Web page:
The New Kind Recommendation

Establish a core working group comprised of 6-12 people, in addition to your decision makers we talked about above. You want a representative sample of your organization, as well as participation from as many key departments as possible. A few stakeholder groups to consider:

  • Marketing and design — These team members will be responsible for bringing the brand to life once the final guidelines are delivered. They should have a say, from start to finish.
  • Sales and customer success — These team members are invaluable for understanding the voice of your customer—their goals, pain points, and personality—since they talk to them every day.
  • Product and engineering — These team members know the ins and outs of your product better than anyone (after all, they built it). They can help the rest of the team understand what your company is delivering from a technical perspective so that you can uncover and articulate the value more clearly (and help you avoid overpromising on claims the product can’t yet deliver).
  • Detractors — Anyone who might be opposed to this brand project from the start. There’s no better way to bring them along and help them reconsider the value of completing a project like this than if you’re including them throughout the process.
  • Veterans and Newbies — Regardless of department, seek to include long-tenured team members who will bring valuable historical context to the table. At the same time, don’t be afraid to invite a youthful perspective. Junior team members at the entry level can bring a fresh perspective that doesn’t always make its way to the board room.

No matter the makeup of your core working group, take care to set expectations from the outset. Express gratitude for each person taking time out of their 9-5 responsibilities to help shape the future of the company. Cut any tension or intimidation early by creating an environment that’s safe for frank discussions. Let the room know what the road ahead looks like, and how you plan to get there.

Most of all: have fun! This is your dream team.

 

3. Build Consensus as You Go

You’ve identified your decision makers, you’ve established your core working group—now the real work begins. Start developing new messaging and exploring new logo options and all of a sudden your once-fuzzy branding project starts to feel very, very real. New ideas are put to the test, nothing feels familiar, you begin to question what you always thought you knew—seriously scary stuff.

New Kind President and Partner, Jonathan Opp, writes about the importance of bridging the familiarity gap for naming projects, and the idea rings true for brand projects as a whole.

Leaders of any creative project will tell you only about 20% of their time is spent actually creating the work, whereas about 80% is spent building consensus and selling the work through internal teams. And most of that consensus building time goes toward playing facilitator, assuaging unfounded fears, and creating positive momentum to keep moving forward.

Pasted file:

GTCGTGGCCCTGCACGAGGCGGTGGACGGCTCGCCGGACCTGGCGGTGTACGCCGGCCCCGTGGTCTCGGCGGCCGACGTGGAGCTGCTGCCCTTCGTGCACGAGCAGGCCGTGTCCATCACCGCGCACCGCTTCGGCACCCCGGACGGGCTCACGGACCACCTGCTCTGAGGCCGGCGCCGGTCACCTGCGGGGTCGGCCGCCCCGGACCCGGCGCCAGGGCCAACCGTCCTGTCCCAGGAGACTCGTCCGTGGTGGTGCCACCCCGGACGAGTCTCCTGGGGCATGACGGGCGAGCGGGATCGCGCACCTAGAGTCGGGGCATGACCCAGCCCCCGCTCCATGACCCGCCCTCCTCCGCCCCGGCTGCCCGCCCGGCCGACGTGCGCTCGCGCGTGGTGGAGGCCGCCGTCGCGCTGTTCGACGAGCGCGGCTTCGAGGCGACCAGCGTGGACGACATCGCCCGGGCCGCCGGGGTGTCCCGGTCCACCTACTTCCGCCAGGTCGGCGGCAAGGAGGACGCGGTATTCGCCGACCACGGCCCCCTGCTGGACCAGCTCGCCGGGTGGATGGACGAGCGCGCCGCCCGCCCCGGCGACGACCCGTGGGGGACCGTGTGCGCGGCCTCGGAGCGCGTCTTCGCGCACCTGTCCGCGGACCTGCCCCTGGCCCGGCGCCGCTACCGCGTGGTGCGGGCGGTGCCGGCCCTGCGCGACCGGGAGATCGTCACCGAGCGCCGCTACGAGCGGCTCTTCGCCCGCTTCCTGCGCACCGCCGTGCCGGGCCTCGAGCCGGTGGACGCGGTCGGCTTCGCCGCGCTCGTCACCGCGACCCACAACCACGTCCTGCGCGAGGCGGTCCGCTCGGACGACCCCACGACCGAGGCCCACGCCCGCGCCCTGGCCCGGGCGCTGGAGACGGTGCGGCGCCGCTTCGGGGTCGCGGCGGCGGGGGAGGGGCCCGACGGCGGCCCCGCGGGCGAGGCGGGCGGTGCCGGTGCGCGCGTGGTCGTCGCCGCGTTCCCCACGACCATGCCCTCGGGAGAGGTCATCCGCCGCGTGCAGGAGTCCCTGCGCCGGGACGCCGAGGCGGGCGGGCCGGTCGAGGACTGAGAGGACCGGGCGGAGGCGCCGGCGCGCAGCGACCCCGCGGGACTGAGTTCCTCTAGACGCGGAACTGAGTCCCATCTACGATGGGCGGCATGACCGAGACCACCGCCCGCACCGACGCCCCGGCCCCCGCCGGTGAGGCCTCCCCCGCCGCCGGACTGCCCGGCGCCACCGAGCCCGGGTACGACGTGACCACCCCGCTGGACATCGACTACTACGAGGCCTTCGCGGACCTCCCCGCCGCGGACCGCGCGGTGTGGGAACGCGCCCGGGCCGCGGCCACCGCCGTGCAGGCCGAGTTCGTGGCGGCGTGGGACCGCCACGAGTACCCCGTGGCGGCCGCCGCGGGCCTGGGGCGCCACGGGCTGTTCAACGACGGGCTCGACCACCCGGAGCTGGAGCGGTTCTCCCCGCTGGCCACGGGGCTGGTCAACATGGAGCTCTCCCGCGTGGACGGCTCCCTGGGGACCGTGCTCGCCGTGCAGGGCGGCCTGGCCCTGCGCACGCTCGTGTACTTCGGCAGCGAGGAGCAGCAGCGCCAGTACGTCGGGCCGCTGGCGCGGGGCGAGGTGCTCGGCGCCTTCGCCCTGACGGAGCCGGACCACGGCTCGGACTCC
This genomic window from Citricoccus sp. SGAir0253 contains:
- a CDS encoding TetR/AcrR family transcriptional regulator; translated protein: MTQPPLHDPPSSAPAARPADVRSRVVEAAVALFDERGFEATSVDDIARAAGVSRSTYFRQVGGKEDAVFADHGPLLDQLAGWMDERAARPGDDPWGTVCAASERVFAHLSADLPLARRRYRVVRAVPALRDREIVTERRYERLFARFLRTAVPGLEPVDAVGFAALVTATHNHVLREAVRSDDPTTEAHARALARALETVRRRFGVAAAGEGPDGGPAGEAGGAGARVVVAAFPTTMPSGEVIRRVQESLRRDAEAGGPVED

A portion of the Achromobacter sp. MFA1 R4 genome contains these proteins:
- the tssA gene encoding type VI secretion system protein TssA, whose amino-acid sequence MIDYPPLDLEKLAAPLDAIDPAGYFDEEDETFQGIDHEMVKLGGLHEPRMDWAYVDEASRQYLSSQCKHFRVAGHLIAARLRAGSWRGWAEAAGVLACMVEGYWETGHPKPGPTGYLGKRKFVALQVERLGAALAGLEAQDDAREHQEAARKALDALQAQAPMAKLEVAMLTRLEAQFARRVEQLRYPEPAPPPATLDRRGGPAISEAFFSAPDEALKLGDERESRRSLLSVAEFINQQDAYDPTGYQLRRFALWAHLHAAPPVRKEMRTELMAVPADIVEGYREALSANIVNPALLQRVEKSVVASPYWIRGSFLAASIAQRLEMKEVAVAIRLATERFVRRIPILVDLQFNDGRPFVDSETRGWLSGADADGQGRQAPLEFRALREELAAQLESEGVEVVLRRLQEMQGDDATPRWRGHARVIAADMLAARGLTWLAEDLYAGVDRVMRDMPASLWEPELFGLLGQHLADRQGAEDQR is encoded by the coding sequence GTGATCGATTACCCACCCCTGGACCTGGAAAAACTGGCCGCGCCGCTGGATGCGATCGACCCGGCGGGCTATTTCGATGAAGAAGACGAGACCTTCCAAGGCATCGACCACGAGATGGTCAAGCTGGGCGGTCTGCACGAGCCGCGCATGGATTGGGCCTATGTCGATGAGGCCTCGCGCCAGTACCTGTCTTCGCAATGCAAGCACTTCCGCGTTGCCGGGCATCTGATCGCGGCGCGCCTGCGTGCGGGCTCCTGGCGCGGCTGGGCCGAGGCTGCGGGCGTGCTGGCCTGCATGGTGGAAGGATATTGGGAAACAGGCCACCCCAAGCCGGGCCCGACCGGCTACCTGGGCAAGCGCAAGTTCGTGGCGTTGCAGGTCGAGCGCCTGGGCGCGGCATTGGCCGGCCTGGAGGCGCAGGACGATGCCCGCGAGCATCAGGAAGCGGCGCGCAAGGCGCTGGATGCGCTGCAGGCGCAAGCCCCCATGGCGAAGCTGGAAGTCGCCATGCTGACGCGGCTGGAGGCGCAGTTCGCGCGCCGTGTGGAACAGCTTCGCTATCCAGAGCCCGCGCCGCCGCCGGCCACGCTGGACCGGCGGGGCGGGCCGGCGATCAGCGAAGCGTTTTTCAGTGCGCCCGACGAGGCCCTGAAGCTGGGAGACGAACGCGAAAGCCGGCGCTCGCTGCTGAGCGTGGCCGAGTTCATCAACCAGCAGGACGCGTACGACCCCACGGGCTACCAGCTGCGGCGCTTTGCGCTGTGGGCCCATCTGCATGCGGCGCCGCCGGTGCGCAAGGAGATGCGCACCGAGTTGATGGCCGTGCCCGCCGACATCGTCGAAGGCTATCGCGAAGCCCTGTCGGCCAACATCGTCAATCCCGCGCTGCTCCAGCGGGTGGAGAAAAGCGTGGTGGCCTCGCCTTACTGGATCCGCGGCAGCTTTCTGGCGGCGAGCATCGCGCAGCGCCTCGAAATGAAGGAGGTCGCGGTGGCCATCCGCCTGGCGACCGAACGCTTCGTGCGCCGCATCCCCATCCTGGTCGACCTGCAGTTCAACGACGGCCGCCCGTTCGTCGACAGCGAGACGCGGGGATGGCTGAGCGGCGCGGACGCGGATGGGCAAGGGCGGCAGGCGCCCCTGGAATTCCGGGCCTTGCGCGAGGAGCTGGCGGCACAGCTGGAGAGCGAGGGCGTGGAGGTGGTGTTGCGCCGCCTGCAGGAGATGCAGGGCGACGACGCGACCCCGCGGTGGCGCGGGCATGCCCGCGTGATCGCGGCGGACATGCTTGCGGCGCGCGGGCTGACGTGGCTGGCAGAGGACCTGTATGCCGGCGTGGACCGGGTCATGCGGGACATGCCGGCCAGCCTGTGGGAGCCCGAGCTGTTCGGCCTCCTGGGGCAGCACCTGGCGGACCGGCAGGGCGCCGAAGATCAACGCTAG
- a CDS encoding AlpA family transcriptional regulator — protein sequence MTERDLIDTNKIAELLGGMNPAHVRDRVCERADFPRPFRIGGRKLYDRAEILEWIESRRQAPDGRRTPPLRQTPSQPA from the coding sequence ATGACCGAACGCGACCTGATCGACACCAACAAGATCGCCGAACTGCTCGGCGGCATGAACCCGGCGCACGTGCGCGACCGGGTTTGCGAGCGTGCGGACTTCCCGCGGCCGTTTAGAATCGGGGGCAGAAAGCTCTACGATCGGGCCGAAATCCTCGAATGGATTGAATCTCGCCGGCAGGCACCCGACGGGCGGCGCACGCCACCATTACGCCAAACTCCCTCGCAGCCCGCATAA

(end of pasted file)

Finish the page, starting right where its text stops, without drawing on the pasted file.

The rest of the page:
As you move further along in the process, it can be easy to question if a new direction is working or not. In these moments team members naturally revert to giving more negative feedback than constructive contributions.

So how do you avoid this from happening to your project?

 

The New Kind Recommendation

Show the math. At every step, it’s critical to reference back to where you started, where you were at the last milestone, and how you’ve arrived at this point. It might start to feel old to you, but I promise it’s not. Not everyone on the working group is as tuned into all of the project details and decisions as you are. And that’s ok! You just have to help them remember.

Give new ideas space to marinate. Maybe at first glance, a new logo feels like the absolute wrong direction to take. Instead of discounting the idea based on one person’s feedback, mock it up in context of where you’d see it, give it space to sit and settle. Ask your team to imagine, “could I ever see this working? why or why not?”

Finally, teach your team how to share productive feedback. This is hard, but it’s key. Negative feedback can set the tone for the rest of a conversation. Instead of accepting a response such as, “I don’t like it,” ask your team member, “can you tell me more about why? What parts of this don’t feel like they’re working? Are there other parts that are working better?”

Or ask for initial feedback in a way that makes team members think about what excites them, what is working well, even if it’s not the final approved concept.

 

Parting Thoughts

Leading a collaborative brand project at any organization, especially a large enterprise tech company, can be a hugely rewarding exercise for any CMO. The simple steps outlined in this post will help set yours up for success.

Here at New Kind, our open source origins mean we specialize in guiding collaborative brand projects that require participation from many different stakeholder groups. We work as an extension of our client’s teams because we know that as an external agency, we’ll never know as much about your company as the people who are in it all day, five days a week.

If you have a brand project you think we could help with, get in touch here. Or, subscribe below to receive more Insights posts like this one directly in your inbox.